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The popularity of Chardonnay in Australia has had its ups and downs, however, Australian wine drinkers have rekindled their Chardonnay love affair and this deliciously diverse drop accounts for over 42% of all white wines produced across the country.


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As Australia’s most widely planted white variety, the range of styles produced is constantly evolving and being refined.

To find out more about this charming varietal, we caught up with Bruce Tyrrell of Tyrrell’s Wines, Adam Wadewitz of Shaw + Smith, Steve Webber of De Bortoli Wines and Adrian Sparks of Mount Pleasant.  






Chardonnay is thought to have originated in France’s Burgundy region and is now one of the world’s most planted white grape varieties. Chardonnay arrived in Australia as part of the James Busby collection in 1832, and the Mudgee region of NSW has strong claims to have direct lineage to these original cuttings. However, it wasn’t until the 1970s that Chardonnay came into vogue in Australia when tastes evolved from heavy reds and it was the Hunter that led the way. Tyrrell’s 1971 Vat 47 Chardonnay started Australia’s love affair with the variety and Chardonnay sales boomed in the 80s and 90s.



Of all the white varietals, Chardonnay responds best to winemaker influence. This broadens the style possibilities, with winemakers producing wines that they believe are most desired. This was definitely the case when the market was dominated by the broader, toastier styles that were often worked hard by the winemaker and had strong secondary characters. These wines were big, rich and full-bodied with most not ageing past five years.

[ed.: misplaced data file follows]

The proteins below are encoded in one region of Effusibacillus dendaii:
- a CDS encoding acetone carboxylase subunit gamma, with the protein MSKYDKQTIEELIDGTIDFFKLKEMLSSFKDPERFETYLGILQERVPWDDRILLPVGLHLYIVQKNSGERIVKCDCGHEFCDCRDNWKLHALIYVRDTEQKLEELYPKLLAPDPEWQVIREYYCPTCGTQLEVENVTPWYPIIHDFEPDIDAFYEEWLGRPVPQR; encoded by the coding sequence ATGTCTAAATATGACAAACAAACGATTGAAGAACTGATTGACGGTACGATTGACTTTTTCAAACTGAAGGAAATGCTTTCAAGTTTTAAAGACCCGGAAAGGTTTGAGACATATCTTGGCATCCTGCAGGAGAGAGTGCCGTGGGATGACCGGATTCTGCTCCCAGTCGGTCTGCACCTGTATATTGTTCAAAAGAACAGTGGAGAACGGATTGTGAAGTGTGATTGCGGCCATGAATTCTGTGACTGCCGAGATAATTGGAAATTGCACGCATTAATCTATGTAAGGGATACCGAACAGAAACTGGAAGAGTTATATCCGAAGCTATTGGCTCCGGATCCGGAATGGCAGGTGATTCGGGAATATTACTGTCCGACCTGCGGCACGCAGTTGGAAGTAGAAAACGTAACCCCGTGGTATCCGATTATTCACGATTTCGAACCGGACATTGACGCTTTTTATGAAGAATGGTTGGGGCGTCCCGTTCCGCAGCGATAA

The popularity of un-oaked examples emerged to counter this and now the vogue points towards the cooler regions. These styles are refined, distinctive and are often more expressive about the vineyard site, region and season. Winemakers are now responding to the personality of the fruit before intervening in the winery.

A versatile variety, Chardonnay thrives in a diverse range of climates from cool climate regions such as Margaret River, Adelaide Hills, the Yarra Valley and Tasmania, as well warmer regions like the Hunter Valley.



Warm inland regions like the Murray Darling, Riverland and Riverina produce the majority of good quality, well priced Australian Chardonnay that show ripe tropical and stonefruit characters. These may often be multi-regional blends labelled with South Eastern Australia as the origin.

Adelaide Hills

This cool region is highly suited to Chardonnay. The wines are elegant, finely structured, typically with white peach and nectarine flavours.

Margaret River

Margaret River is Western Australia’s most well-known Chardonnay region. The wines are full-flavoured, rich and powerful, with the best examples having the ability to age for over a decade.


The cool climate and suitable soils produce elegant Chardonnay with piercing acidity and intense flavours. A good proportion of Tasmanian Chardonnay is used in the production of high quality Sparkling wines.


Victoria also produces some top end Chardonnay, particularly from the Yarra Valley, Mornington Peninsula and Geelong regions. These regions produce a diverse range of Chardonnay from elegant, cool climate styles with fantastic fruit definition through to big, bold, generous styles with an emphasis on winemaking influences.

New South Wales

The Hunter, Tumbarumba, Orange, Mudgee and New England regions all produce great Chardonnay. The Hunter styles tend to be a little fuller, while Tumbarumba produces tight, elegant stonefruit styles. The cool, elevated climates of New England, and Orange produce restrained wines with soft peach and melon profiles, while those from Mudgee tend to be rich and full.





Drinkers in Australia can be pretty excited by the sheer quality of Australian Chardonnay at the moment. We’ve had our existential moment when the pendulum swung back hard from the big cuddly wines to the skinny, lean wines, and now the majority of top producers are finding balance, texture, flavour and length in that middle ground area. There are great options out there for every drinker’s particular taste.